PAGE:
Things began to change in 1989 when the Tories imposed the Poll Tax on Scotland before it was cast across the UK in 1990. Tommy Sheridan and socialists independent of Labour fought back across Glasgow, Edinburgh and other Scottish cities. The Scottish working class rose against the Poll Tax and this fuelled the rebellion in England and Wales which culminated in the Anti-Poll Tax Demo in Trafalgar Square in 1990 which ended the tax and Thatcher.

Real democracy is about debate - debate in meeting rooms and halls - and pubs and coffee bars - among neighbours, in families. Real democracy is not social media. Westminster doesn't want 'living' debate. They want Democracy to be a paint-by-numbers exercise that TV and the internet can provide.

A YES vote in Scotland would also expose UKIP - the racist, homophobic, sexist right. They could no longer call themselves "United Kingdom" and with Scotland "independent" what "independence" but more Tory Rule would UKIP offer?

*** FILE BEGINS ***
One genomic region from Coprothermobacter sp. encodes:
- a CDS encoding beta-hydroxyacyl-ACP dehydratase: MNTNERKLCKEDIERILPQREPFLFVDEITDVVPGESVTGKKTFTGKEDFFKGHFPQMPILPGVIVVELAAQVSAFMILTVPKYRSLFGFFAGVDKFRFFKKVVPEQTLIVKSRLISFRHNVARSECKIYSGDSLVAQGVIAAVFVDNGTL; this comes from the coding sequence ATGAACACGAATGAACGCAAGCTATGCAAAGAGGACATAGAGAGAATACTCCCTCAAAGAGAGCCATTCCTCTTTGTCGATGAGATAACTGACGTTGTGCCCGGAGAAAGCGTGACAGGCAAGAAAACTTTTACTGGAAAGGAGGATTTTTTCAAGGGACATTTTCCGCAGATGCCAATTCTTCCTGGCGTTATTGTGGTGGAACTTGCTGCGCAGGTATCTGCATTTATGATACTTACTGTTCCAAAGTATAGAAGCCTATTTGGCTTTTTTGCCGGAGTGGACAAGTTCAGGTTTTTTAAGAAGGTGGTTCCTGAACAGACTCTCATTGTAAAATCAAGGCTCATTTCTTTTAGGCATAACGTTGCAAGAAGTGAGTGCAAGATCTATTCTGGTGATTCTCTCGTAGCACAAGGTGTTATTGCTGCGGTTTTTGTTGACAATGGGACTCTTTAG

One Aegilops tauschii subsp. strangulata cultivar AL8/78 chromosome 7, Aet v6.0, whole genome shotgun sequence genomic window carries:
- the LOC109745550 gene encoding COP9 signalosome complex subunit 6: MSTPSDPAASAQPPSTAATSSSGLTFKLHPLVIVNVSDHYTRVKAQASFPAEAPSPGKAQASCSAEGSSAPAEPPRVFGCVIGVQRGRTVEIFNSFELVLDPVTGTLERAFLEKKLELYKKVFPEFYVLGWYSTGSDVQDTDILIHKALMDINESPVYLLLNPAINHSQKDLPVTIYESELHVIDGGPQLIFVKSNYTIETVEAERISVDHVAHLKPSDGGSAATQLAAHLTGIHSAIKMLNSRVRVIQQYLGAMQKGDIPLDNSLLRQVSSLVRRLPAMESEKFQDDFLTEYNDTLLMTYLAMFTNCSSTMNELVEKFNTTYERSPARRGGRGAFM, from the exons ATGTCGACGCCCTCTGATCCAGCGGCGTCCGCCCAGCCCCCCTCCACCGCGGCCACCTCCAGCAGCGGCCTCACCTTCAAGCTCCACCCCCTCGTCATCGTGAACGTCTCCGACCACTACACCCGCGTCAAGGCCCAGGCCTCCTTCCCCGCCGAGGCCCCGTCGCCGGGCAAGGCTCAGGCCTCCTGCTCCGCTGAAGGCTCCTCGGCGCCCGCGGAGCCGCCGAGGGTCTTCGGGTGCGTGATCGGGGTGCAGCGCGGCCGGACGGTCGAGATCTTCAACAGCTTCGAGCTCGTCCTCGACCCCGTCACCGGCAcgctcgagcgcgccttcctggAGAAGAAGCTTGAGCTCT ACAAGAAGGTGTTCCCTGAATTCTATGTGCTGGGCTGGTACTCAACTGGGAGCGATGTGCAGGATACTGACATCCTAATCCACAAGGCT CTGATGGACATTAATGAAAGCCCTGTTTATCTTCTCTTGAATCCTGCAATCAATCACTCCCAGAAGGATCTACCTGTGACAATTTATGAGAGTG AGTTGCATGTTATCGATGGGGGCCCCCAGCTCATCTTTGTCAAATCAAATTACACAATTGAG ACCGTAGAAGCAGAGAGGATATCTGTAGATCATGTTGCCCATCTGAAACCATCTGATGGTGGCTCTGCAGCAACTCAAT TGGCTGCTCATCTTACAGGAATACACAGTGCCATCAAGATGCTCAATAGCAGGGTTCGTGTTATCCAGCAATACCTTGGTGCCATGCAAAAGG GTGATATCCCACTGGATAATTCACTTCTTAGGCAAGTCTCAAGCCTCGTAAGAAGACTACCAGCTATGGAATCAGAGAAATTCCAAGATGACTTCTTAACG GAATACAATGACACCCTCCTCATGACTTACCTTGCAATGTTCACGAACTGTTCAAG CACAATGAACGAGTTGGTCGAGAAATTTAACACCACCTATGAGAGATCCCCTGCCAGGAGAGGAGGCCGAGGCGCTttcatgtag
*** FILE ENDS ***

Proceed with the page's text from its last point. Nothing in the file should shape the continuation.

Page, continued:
A YES vote in Scotland could bring David Cameron's PM role to a swift end and will leave Ed Miliband a fish out of water. The Scottish (British) Labour Party will find it difficult to retain its prominence north of the border. A YES vote will enable the majority in Scotland to struggle for the best of their NHS without privatisation, the best of Welfare and enable Scotland to be free of Nuclear Trident. It will enable Democracy writ large to determine the future.

In England and Wales a YES vote in Scotland will undermine all that is Westminster, the Stock Exchange, the BBC and ruling ideology that profit is master over people. It will also call into question independence for contested regions in Europe.